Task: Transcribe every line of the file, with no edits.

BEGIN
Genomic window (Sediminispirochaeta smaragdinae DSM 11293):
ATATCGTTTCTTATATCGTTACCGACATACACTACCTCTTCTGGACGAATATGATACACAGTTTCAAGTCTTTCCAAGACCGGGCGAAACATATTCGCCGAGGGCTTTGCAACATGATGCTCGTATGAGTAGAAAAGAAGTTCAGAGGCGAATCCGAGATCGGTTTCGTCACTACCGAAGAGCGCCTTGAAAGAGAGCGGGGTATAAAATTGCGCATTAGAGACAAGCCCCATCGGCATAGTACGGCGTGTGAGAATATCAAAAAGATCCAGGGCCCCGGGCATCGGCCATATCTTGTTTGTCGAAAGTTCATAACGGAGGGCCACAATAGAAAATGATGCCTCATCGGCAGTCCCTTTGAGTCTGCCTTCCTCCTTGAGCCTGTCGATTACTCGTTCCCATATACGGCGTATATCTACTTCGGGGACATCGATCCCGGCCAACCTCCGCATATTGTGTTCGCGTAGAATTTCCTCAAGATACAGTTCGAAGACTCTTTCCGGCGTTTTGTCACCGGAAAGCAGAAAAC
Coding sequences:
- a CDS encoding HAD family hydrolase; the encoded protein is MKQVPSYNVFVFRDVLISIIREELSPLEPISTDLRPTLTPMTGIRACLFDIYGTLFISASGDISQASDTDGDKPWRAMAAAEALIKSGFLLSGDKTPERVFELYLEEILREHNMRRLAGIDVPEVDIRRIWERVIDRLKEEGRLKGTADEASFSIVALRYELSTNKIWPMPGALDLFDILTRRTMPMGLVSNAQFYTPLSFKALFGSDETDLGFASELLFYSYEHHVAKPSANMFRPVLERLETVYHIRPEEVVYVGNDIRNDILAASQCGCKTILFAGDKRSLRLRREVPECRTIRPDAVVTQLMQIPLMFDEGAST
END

Genomic window (Sediminispirochaeta smaragdinae DSM 11293):
ATATCGTTTCTTATATCGTTACCGACATACACTACCTCTTCTGGACGAATATGATACACAGTTTCAAGTCTTTCCAAGACCGGGCGAAACATATTCGCCGAGGGCTTTGCAACATGATGCTCGTATGAGTAGAAAAGAAGTTCAGAGGCGAATCCGAGATCGGTTTCGTCACTACCGAAGAGCGCCTTGAAAGAGAGCGGGGTATAAAATTGCGCATTAGAGACAAGCCCCATCGGCATAGTACGGCGTGTGAGAATATCAAAAAGATCCAGGGCCCCGGGCATCGGCCATATCTTGTTTGTCGAAAGTTCATAACGGAGGGCCACAATAGAAAATGATGCCTCATCGGCAGTCCCTTTGAGTCTGCCTTCCTCCTTGAGCCTGTCGATTACTCGTTCCCATATACGGCGTATATCTACTTCGGGGACATCGATCCCGGCCAACCTCCGCATATTGTGTTCGCGTAGAATTTCCTCAAGATACAGTTCGAAGACTCTTTCCGGCGTTTTGTCACCGGAAAGCAGAAAAC
Coding sequences:
- a CDS encoding HAD family hydrolase; the encoded protein is MKQVPSYNVFVFRDVLISIIREELSPLEPISTDLRPTLTPMTGIRACLFDIYGTLFISASGDISQASDTDGDKPWRAMAAAEALIKSGFLLSGDKTPERVFELYLEEILREHNMRRLAGIDVPEVDIRRIWERVIDRLKEEGRLKGTADEASFSIVALRYELSTNKIWPMPGALDLFDILTRRTMPMGLVSNAQFYTPLSFKALFGSDETDLGFASELLFYSYEHHVAKPSANMFRPVLERLETVYHIRPEEVVYVGNDIRNDILAASQCGCKTILFAGDKRSLRLRREVPECRTIRPDAVVTQLMQIPLMFDEGAST